Replacing Corroded Washing Machine Valve
Hi all --
I'm a do it yourselfer and would like to handle this project on my own if I can, and I'm trying to avoid ripping apart my wall (!) -- but have limited experience in plumbing.
The hose attached to my old washing machine's cold water shutoff valve had corroded so badly it was effectively fused to the valve's threading. When I tried to loosen it, half of the metal hose attachment simply sheered off -- which was even less helpful than an old leaking hose.
Now it seems I need to replace the entire cold water valve. I've attached a pic to help explain -- apologies for blurriness, but think it shows the situation clearly enough.
It appears from the threading at the back that I should be able to turn the entire valve and simply slide it out and replace it -- but that could just be my lack of experience misinterpreting what I'm seeing. When I tried to turn the valve, it turned, but I got the impression it wasn't turning where I expected it to and rather was simply mangling something, perhaps the pipe, behind the wall. The valve and water supply pipes could easily be 20 or 30 years old, and like everything else in this house, are likely outdated and substandard.
Looking at the pictures, does anyone have any advice on how to get the entire valve off without tearing into the wall? Is it even possible?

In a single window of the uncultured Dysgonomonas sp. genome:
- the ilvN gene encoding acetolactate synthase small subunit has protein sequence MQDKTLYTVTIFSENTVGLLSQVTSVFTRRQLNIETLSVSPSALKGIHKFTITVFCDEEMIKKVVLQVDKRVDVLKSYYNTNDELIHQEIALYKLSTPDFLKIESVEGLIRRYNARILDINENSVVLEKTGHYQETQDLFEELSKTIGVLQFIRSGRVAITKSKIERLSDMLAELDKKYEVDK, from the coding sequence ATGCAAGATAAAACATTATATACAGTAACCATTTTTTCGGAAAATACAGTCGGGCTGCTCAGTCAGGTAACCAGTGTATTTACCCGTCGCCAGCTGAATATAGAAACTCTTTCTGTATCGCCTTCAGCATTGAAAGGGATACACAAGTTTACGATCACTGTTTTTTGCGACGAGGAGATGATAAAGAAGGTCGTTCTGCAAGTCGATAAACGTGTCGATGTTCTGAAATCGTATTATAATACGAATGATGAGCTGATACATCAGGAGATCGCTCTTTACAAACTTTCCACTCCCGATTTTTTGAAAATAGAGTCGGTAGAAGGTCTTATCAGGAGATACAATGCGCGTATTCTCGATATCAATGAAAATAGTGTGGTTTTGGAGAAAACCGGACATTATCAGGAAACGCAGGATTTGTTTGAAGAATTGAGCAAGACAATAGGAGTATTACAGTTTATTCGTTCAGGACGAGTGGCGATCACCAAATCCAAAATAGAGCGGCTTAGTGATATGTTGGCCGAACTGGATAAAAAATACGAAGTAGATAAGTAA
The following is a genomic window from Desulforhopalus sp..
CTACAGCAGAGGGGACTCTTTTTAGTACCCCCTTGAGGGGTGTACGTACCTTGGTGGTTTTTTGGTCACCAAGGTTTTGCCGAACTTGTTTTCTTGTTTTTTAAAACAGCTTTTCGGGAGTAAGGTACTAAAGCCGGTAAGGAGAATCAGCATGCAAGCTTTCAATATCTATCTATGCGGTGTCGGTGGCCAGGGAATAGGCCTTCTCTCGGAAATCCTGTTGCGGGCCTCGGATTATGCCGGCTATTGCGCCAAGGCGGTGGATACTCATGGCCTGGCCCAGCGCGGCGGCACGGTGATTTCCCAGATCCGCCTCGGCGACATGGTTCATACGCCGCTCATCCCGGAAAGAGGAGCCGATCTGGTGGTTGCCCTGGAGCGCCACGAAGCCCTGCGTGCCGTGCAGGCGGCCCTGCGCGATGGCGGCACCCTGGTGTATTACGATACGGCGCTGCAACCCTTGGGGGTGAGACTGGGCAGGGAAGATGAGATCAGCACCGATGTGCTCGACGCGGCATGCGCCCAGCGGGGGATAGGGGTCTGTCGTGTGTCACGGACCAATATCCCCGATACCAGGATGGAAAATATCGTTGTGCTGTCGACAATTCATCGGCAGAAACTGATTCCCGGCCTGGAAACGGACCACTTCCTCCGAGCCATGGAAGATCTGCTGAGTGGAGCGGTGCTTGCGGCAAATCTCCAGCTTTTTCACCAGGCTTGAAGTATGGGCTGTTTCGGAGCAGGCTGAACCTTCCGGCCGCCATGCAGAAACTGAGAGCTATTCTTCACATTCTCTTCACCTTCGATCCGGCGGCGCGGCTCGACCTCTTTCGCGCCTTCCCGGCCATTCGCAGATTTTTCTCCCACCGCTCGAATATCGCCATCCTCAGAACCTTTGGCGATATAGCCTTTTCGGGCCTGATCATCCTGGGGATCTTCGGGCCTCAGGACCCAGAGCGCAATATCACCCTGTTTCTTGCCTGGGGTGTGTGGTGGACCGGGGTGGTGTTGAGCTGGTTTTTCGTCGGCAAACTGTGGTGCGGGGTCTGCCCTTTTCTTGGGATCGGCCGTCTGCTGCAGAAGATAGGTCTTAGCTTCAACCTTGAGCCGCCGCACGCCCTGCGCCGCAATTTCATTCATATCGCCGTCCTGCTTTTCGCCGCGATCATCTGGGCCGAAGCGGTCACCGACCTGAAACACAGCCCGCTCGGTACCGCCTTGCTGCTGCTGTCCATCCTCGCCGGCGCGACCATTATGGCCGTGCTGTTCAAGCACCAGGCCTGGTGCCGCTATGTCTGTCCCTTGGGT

Nevermind. On attempting one last time to remove the rust from the valve's threading, I was finally successful in breaking most of it apart... but when I tried to screw on and tighten the new hose, I discovered to my chagrin that I had damaged the pipe elbow behind the wall sufficiently enough to pull the whole valve off the supply pipe.
Even better, the way the pipes are set up in this house, I can't even isolate that one pipe or that one area of the house. All the other rooms in the house have shut off valves in the basement so as to be isolated and turned off. Makes sense. But because of the way the house is built, the supply pipe for the downstairs bathroom and washing machine is built as sort of a "stop off point" on the way to the kitchen and upstairs bathroom and doesn't appear to have a secondary basement control valve -- aside from on what is effectively the pipe coming into the basement from the well. Thus if I turn on the water back on to the whole house, water will flow uncontrolled out of the supply pipe and flood my downstairs.
Frustration. Have already called a plumber and am preparing for a couple days without water in most of the house. Anyway, thanks at least for reading.
While you have the plumber at your house, how about replacing both the cold and hot water hose bibs at the same time? Use new ball valve hose bibs instead of the the old style that you have now.
Sheetrock wallboard is not hard to repair around a pipe. Use a sharp utility knife (or drywall hand saw) to cut the wallboard.
'You Tube' is your friend for information on a wall repair such as this. Click on the link below for just one of many videos on sheetrock repair:
DIY Drywall Repair
I would add one of these, a one lever shut off for both lines; wash machines should be shut off when not in use.http://www.plumbingsupply.com/images/washvalv.jpg
|All times are GMT -5. The time now is 07:09 PM.|
vBulletin Security provided by vBSecurity v2.2.2 (Pro) - vBulletin Mods & Addons Copyright © 2016 DragonByte Technologies Ltd.
User Alert System provided by Advanced User Tagging (Pro) - vBulletin Mods & Addons Copyright © 2016 DragonByte Technologies Ltd.